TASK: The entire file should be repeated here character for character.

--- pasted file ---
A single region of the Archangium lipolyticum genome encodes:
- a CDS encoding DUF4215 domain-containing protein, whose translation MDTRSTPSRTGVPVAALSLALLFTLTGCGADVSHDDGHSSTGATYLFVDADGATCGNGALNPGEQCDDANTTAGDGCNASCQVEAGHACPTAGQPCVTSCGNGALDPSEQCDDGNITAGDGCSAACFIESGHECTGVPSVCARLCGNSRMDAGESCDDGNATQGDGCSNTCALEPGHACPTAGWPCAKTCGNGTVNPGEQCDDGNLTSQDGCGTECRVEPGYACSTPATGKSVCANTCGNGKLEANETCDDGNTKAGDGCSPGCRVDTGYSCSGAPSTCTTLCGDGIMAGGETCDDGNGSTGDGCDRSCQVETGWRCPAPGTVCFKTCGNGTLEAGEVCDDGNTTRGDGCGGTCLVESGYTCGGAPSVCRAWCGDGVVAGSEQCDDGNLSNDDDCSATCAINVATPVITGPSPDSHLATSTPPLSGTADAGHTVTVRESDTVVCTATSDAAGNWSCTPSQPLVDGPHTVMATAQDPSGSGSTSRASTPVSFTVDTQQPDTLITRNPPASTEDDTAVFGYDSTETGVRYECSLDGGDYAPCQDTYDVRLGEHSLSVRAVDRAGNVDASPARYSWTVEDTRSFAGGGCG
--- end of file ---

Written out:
A single region of the Archangium lipolyticum genome encodes:
- a CDS encoding DUF4215 domain-containing protein, whose translation MDTRSTPSRTGVPVAALSLALLFTLTGCGADVSHDDGHSSTGATYLFVDADGATCGNGALNPGEQCDDANTTAGDGCNASCQVEAGHACPTAGQPCVTSCGNGALDPSEQCDDGNITAGDGCSAACFIESGHECTGVPSVCARLCGNSRMDAGESCDDGNATQGDGCSNTCALEPGHACPTAGWPCAKTCGNGTVNPGEQCDDGNLTSQDGCGTECRVEPGYACSTPATGKSVCANTCGNGKLEANETCDDGNTKAGDGCSPGCRVDTGYSCSGAPSTCTTLCGDGIMAGGETCDDGNGSTGDGCDRSCQVETGWRCPAPGTVCFKTCGNGTLEAGEVCDDGNTTRGDGCGGTCLVESGYTCGGAPSVCRAWCGDGVVAGSEQCDDGNLSNDDDCSATCAINVATPVITGPSPDSHLATSTPPLSGTADAGHTVTVRESDTVVCTATSDAAGNWSCTPSQPLVDGPHTVMATAQDPSGSGSTSRASTPVSFTVDTQQPDTLITRNPPASTEDDTAVFGYDSTETGVRYECSLDGGDYAPCQDTYDVRLGEHSLSVRAVDRAGNVDASPARYSWTVEDTRSFAGGGCG